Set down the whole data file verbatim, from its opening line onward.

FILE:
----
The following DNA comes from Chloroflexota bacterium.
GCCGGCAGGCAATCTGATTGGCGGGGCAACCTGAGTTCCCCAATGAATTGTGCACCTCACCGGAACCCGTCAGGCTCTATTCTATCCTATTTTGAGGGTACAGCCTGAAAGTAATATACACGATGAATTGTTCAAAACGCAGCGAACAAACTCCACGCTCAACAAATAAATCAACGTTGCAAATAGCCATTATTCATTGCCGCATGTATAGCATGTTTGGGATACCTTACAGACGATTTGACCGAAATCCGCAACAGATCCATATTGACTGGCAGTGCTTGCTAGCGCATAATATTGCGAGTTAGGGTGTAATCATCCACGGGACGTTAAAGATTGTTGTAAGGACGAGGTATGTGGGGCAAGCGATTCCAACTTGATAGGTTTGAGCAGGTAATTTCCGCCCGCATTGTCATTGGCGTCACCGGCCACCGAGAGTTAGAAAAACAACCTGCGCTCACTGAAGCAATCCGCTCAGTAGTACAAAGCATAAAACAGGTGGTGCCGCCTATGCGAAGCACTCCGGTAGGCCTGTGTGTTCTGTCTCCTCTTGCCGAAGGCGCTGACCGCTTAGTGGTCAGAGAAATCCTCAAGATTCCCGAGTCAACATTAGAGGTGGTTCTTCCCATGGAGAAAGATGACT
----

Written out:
The following DNA comes from Chloroflexota bacterium.
GCCGGCAGGCAATCTGATTGGCGGGGCAACCTGAGTTCCCCAATGAATTGTGCACCTCACCGGAACCCGTCAGGCTCTATTCTATCCTATTTTGAGGGTACAGCCTGAAAGTAATATACACGATGAATTGTTCAAAACGCAGCGAACAAACTCCACGCTCAACAAATAAATCAACGTTGCAAATAGCCATTATTCATTGCCGCATGTATAGCATGTTTGGGATACCTTACAGACGATTTGACCGAAATCCGCAACAGATCCATATTGACTGGCAGTGCTTGCTAGCGCATAATATTGCGAGTTAGGGTGTAATCATCCACGGGACGTTAAAGATTGTTGTAAGGACGAGGTATGTGGGGCAAGCGATTCCAACTTGATAGGTTTGAGCAGGTAATTTCCGCCCGCATTGTCATTGGCGTCACCGGCCACCGAGAGTTAGAAAAACAACCTGCGCTCACTGAAGCAATCCGCTCAGTAGTACAAAGCATAAAACAGGTGGTGCCGCCTATGCGAAGCACTCCGGTAGGCCTGTGTGTTCTGTCTCCTCTTGCCGAAGGCGCTGACCGCTTAGTGGTCAGAGAAATCCTCAAGATTCCCGAGTCAACATTAGAGGTGGTTCTTCCCATGGAGAAAGATGACT